No. 5-Pebble Beach Golf Links in Pebble Beach, Calif. [$475] There are reasons why it's at No. 5. on this list, beyond the fact it will cost you your first born and a traveling nanny to tee it up. From the punched greens (no warning from the pro shop), a lame caddie (he needed a caddie for his stamina and attitude), the delivery cars and trucks that rolled up the service roads at 16 and 17, and the price for all of the above, it all left me with the sinking feeling you get when you lose your wallet. I leave it in my top five because it's still Pebble and it has seven of the most scenic holes in the world, but "the best" should always be held to highest of high standards. A plea to the people of Pebble; Don't forget to care about your paying customer or we'll pay to go somewhere else. As my mom always told me, "The minute you think you're irreplaceable--you're replaceable."
No. 4-Spyglass Hill in Pebble Beach, Calif. [$315] It's the most complete test of every club in your bag, course management, patience, temper, and your inner-Eldrick. It's No. 4 on my list because it's so more expensive ($330) than Bethpage Black ($120), but if value weren't a factor, Spyglass, designed by Robert Trent Jones Sr., would be in my top spot.
No. 3-Pasatiempo in Santa Cruz, Calif. [$200] I'm factoring in value, an original Alister Mackenzie design, a Tom Doak redux and a first through the18th hole assessment of golf quality. It was a pleasant surprise tucked into a residential spot in Santa Cruz. I'd suggest making this a priority on your to-play list and don't leave without swinging by the Hollins House at the top of the property for a cold beer.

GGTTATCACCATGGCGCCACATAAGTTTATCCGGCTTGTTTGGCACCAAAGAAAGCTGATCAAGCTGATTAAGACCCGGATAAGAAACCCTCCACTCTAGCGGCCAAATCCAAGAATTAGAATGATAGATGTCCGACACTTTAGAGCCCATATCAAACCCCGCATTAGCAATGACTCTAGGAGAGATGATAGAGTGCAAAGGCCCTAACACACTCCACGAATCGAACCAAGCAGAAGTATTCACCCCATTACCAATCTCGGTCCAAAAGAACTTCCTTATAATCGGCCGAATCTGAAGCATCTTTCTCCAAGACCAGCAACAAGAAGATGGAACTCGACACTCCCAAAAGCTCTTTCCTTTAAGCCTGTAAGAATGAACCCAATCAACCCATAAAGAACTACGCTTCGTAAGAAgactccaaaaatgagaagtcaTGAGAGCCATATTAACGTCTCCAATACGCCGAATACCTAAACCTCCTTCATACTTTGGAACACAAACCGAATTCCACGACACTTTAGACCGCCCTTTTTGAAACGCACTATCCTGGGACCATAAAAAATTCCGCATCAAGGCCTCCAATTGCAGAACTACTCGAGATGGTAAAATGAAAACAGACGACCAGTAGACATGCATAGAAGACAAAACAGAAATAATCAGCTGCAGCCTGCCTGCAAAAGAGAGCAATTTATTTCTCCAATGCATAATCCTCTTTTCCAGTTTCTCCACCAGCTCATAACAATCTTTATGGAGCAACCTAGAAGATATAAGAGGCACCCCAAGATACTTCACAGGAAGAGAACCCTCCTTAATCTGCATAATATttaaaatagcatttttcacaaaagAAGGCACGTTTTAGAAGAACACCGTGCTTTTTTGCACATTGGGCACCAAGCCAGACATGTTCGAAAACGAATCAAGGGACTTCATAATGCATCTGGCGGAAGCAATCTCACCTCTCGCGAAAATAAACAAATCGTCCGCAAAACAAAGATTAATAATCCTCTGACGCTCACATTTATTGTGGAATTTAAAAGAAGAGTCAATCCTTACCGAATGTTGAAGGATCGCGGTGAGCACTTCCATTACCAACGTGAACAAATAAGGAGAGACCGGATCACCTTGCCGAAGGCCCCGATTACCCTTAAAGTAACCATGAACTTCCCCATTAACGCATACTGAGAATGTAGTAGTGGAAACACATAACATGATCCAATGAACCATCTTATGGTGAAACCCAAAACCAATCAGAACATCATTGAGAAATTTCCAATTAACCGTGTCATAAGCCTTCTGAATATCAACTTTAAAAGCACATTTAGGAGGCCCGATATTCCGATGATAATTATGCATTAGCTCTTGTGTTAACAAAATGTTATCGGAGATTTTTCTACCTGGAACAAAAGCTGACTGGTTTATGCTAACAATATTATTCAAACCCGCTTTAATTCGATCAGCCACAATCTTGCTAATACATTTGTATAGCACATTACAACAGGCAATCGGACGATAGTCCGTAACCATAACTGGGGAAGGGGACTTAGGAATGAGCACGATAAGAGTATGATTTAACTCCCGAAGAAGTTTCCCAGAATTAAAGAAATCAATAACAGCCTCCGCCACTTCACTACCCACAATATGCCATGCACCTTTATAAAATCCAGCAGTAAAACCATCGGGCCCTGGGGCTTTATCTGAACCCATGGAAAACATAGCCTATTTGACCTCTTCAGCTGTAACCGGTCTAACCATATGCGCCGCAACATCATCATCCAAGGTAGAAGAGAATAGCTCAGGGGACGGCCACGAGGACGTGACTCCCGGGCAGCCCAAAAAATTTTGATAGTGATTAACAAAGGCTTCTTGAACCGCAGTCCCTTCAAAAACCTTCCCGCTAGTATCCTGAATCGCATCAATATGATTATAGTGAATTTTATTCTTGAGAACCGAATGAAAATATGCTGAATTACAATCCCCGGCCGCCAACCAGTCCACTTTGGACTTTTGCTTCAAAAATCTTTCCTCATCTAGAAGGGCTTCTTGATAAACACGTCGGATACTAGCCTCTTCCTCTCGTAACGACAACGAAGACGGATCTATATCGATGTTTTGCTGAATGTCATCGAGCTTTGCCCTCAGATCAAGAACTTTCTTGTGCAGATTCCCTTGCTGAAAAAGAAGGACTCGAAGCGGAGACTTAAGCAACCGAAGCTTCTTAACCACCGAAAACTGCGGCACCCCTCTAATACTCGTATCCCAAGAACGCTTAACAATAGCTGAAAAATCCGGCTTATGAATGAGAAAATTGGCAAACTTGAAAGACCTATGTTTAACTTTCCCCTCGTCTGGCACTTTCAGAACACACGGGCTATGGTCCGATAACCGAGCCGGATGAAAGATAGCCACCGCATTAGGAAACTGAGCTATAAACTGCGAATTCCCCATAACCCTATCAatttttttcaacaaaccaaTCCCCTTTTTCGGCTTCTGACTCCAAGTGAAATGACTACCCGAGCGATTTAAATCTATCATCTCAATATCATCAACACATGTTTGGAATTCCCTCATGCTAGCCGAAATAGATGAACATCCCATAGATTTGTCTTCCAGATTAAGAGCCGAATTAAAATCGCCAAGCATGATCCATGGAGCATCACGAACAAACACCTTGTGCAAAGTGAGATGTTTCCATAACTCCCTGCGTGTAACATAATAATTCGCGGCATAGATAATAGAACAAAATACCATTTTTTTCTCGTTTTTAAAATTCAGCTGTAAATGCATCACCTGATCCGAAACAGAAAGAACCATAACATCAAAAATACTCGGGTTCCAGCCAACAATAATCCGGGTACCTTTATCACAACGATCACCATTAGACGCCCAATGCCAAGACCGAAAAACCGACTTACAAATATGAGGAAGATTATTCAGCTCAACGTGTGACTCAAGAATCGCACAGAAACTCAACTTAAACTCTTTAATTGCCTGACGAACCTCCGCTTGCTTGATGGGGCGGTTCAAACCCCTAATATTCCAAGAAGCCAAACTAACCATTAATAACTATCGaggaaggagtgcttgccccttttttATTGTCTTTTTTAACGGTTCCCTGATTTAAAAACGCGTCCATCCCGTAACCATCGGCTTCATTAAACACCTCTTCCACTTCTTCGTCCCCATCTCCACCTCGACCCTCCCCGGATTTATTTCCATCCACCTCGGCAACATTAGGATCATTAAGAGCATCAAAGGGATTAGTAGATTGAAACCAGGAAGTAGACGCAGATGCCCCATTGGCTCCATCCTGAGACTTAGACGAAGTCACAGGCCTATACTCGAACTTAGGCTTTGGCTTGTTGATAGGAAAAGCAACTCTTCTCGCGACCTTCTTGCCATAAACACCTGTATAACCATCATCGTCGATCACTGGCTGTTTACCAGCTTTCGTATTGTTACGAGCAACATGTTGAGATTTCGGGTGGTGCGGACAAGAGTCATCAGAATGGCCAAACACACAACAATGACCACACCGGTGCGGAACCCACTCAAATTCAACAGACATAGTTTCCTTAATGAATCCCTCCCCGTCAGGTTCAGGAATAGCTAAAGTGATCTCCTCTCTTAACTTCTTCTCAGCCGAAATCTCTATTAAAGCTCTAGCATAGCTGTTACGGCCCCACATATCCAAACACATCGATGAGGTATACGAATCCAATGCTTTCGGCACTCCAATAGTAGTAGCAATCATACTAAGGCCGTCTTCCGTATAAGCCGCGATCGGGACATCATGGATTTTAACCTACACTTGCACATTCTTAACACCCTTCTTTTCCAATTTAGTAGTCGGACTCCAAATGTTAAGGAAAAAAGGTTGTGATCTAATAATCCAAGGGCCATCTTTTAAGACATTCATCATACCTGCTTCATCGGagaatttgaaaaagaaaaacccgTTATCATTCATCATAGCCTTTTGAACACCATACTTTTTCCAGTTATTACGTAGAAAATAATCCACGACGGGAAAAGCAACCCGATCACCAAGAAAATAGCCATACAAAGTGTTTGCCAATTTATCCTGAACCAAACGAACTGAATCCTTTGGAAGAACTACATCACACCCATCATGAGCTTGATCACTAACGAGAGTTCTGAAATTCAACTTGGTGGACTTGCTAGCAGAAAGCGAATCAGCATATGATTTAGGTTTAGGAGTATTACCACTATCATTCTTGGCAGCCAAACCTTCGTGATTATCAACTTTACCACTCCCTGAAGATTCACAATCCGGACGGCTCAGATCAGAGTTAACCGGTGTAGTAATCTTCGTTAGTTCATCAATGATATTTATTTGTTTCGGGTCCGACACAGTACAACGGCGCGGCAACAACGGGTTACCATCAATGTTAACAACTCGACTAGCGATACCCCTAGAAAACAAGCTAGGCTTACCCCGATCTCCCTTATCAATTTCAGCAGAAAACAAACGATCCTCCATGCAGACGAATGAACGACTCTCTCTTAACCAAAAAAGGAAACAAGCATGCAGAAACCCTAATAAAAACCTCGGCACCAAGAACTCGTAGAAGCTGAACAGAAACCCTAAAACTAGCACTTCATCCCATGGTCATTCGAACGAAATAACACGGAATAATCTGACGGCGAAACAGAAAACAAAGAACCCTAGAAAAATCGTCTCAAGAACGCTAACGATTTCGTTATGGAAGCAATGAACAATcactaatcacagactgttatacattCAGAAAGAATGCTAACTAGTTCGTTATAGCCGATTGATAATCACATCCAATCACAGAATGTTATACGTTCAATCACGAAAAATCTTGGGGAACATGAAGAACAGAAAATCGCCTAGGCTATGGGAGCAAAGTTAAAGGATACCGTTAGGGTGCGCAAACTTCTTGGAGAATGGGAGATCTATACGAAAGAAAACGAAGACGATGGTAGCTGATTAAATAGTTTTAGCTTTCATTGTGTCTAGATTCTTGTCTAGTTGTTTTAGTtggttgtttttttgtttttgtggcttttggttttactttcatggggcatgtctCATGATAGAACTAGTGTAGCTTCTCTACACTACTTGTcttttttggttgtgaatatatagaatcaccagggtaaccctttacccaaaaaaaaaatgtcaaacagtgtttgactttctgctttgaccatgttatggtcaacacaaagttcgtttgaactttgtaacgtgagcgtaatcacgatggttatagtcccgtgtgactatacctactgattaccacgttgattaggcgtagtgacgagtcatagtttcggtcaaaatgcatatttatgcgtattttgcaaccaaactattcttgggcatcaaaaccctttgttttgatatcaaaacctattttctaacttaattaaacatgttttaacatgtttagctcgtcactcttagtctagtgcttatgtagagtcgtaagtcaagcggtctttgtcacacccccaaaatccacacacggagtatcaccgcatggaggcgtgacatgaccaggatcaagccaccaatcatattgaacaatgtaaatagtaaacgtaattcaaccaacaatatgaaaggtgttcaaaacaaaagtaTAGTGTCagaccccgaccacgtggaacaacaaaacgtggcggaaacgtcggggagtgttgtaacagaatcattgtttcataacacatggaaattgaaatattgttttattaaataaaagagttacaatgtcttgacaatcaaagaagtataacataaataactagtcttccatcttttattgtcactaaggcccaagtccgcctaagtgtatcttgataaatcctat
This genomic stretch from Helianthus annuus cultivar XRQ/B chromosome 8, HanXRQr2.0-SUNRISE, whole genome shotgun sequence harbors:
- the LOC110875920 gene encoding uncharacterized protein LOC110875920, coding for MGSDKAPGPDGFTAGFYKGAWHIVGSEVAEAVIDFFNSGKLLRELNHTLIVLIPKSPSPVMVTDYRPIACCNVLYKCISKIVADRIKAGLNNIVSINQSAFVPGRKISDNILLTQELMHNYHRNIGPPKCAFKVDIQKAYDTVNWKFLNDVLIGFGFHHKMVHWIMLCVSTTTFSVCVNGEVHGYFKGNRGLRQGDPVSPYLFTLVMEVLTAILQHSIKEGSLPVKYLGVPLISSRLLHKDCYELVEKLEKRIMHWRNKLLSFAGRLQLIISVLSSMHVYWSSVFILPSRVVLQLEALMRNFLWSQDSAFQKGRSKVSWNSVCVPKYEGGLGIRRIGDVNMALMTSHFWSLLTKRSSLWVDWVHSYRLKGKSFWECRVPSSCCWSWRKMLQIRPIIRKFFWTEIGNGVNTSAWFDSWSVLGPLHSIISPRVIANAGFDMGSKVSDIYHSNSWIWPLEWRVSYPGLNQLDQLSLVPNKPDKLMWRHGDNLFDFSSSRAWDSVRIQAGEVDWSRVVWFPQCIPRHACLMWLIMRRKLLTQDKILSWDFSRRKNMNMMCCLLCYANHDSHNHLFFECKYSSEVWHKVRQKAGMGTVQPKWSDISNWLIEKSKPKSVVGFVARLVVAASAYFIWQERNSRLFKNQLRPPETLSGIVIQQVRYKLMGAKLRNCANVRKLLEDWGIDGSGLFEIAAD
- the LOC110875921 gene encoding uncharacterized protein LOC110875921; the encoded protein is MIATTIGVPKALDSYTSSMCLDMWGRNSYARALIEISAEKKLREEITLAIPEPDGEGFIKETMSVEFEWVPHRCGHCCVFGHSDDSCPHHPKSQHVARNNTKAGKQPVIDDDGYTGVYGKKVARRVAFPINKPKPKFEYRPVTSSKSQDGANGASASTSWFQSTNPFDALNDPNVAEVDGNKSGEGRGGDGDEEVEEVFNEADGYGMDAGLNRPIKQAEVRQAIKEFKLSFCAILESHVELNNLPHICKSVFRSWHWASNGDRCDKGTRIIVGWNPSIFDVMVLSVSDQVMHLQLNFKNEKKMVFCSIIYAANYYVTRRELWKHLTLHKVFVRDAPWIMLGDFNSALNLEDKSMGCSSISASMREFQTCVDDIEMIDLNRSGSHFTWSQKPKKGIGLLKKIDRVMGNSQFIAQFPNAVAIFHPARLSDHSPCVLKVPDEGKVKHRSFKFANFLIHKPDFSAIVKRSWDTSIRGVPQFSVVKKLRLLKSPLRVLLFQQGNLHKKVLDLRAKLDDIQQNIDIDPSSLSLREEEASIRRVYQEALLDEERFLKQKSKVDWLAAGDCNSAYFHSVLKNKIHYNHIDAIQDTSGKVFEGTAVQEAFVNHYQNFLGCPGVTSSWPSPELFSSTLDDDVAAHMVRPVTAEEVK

No. 2-Pacific Dunes in Bandon, Ore. [$265] The ongoing debate on which of the three courses is better (Pacific, Bandon or Trails) may be irrelevant (or not) with the arrival of the fourth course (Old Macdonald in the summer of 2010). For now, Pacific Dunes, designed by Tom Doak, gets the top block of this golf-on-the-Oregon-Coast medal ceremony.
No.1-Bethpage Black in Farmingdale, N.Y. [$120] The Black is the endzone for blue-collar golfers playing a course admired and utilized by the blue coats of the USGA (Bethpage Black is hosting another U.S. Open in '09). New York residents pay $52 during the week and non-New Yorkers pay $104. Like a Spyglass or Stadium Course at PGA West, if you don't bring your relative A-game, by the end of the round, you may want to quit the game. But, at the same time, the best part about the Black and the definition of what I consider a fair challenge--if you play it from the right tees (whites are plenty) and stay within yourself (whatever that means), you feel like a good score is attainable. Go 4-4-4 through holes 10, 11 and 12, the toughest stretch of par 4s in the Northeast, and you should buy yourself something special. I've never slept in my car to get a tee time to play the Black--but I would.
This grouping of golf is like trying to judge a Ms. Hawaiian Tropic contest, but I've worked it up in the spirit of discussion.